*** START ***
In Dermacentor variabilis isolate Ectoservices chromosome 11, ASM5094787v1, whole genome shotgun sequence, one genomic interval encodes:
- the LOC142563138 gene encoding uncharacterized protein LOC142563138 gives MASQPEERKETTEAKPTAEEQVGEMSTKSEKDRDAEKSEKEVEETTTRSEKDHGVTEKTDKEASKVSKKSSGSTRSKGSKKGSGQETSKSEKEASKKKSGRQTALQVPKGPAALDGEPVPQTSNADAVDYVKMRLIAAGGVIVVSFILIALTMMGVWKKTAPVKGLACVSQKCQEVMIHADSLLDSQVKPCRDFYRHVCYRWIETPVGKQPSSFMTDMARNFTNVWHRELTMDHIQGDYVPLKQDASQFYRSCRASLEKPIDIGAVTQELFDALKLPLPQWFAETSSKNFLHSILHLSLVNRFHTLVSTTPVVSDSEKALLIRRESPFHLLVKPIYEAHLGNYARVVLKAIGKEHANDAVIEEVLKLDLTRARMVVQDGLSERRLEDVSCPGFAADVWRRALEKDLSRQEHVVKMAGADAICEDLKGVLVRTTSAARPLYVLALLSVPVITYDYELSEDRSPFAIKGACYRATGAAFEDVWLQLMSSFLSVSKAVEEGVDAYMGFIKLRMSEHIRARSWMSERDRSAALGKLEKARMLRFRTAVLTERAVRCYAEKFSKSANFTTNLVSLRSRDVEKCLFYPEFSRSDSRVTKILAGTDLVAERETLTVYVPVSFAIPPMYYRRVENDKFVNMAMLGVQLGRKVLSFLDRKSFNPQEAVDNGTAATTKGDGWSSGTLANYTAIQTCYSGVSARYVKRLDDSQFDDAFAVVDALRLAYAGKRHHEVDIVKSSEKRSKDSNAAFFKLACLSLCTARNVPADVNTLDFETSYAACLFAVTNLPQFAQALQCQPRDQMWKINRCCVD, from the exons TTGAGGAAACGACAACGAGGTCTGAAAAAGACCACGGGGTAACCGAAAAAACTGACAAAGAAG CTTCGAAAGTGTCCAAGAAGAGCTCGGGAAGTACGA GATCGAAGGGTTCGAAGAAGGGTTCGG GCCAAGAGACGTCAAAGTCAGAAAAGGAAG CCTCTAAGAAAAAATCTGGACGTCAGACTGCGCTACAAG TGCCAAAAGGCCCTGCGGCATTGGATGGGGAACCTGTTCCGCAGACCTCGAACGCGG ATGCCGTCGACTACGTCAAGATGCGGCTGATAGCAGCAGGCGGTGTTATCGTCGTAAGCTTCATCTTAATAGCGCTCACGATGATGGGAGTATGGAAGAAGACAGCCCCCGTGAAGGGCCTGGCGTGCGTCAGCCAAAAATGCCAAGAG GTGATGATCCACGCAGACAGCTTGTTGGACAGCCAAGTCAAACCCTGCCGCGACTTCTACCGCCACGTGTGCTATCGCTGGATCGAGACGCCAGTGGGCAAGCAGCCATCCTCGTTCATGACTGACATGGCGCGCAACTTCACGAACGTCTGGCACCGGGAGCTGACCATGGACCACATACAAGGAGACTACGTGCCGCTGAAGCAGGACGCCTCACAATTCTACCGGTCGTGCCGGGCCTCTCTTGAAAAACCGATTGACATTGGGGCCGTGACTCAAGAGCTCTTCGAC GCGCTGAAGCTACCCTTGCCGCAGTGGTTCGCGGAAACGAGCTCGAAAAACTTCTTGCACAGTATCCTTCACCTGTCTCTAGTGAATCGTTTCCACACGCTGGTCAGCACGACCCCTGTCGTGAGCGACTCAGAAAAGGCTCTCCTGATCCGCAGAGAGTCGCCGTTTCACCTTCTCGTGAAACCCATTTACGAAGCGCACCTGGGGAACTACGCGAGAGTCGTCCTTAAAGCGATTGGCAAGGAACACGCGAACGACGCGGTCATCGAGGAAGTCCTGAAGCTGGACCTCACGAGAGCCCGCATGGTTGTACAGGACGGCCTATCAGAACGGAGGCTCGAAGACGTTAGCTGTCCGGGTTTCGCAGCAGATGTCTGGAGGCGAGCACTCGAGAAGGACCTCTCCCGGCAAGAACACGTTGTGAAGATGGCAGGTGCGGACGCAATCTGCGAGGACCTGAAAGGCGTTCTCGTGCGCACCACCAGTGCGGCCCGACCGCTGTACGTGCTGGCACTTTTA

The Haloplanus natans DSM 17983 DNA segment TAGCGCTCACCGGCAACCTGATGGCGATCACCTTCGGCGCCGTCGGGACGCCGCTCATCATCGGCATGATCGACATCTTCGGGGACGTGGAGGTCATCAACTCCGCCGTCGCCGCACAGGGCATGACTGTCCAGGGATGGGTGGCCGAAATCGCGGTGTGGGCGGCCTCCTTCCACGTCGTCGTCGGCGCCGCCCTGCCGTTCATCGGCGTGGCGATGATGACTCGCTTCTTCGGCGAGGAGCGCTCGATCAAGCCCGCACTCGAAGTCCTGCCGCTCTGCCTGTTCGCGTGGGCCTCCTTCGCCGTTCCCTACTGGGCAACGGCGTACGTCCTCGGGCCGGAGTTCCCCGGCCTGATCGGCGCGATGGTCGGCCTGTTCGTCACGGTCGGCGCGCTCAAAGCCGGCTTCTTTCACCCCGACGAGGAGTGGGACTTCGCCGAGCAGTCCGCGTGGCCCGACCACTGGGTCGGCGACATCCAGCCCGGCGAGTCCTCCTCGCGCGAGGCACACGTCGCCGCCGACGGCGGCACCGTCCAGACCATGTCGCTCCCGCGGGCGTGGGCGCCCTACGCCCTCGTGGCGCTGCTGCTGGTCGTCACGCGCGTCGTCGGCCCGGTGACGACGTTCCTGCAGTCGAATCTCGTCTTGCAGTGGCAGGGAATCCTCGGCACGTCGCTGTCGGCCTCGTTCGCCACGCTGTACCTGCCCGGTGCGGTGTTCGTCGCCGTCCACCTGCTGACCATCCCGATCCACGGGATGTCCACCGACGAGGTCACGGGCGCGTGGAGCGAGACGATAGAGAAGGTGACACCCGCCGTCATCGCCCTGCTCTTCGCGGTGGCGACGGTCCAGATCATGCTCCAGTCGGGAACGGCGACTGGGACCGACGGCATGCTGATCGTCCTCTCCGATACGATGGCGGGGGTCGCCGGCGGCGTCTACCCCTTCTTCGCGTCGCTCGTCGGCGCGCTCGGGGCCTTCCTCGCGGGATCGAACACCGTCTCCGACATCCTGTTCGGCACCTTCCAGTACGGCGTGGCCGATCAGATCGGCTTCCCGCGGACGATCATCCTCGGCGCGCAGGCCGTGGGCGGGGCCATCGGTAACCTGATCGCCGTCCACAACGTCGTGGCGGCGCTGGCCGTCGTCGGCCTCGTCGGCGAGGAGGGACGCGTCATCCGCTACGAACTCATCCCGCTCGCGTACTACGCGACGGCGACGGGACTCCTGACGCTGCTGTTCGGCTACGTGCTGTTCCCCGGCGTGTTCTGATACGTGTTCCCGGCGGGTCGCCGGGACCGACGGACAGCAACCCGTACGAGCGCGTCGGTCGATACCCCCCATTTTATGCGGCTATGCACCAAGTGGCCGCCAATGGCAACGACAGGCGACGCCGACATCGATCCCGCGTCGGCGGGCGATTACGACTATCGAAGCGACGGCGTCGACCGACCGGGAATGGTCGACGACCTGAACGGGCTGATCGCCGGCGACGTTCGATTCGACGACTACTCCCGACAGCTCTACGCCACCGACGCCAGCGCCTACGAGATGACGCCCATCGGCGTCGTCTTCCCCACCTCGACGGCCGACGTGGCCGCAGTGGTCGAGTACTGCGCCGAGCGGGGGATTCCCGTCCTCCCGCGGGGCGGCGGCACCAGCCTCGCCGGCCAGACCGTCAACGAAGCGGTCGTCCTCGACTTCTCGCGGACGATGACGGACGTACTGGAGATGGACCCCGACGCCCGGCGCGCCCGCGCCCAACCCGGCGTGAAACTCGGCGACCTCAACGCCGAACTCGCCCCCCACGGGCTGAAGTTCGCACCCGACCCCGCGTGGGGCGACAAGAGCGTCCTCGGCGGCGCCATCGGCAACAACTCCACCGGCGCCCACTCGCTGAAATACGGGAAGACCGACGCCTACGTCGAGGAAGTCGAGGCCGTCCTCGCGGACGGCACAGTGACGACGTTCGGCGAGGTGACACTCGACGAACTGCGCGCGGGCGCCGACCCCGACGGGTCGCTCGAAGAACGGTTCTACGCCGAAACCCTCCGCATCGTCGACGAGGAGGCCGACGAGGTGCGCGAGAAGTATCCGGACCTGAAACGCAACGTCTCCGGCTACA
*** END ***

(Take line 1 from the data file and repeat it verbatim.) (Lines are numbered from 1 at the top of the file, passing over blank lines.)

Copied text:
In Dermacentor variabilis isolate Ectoservices chromosome 11, ASM5094787v1, whole genome shotgun sequence, one genomic interval encodes: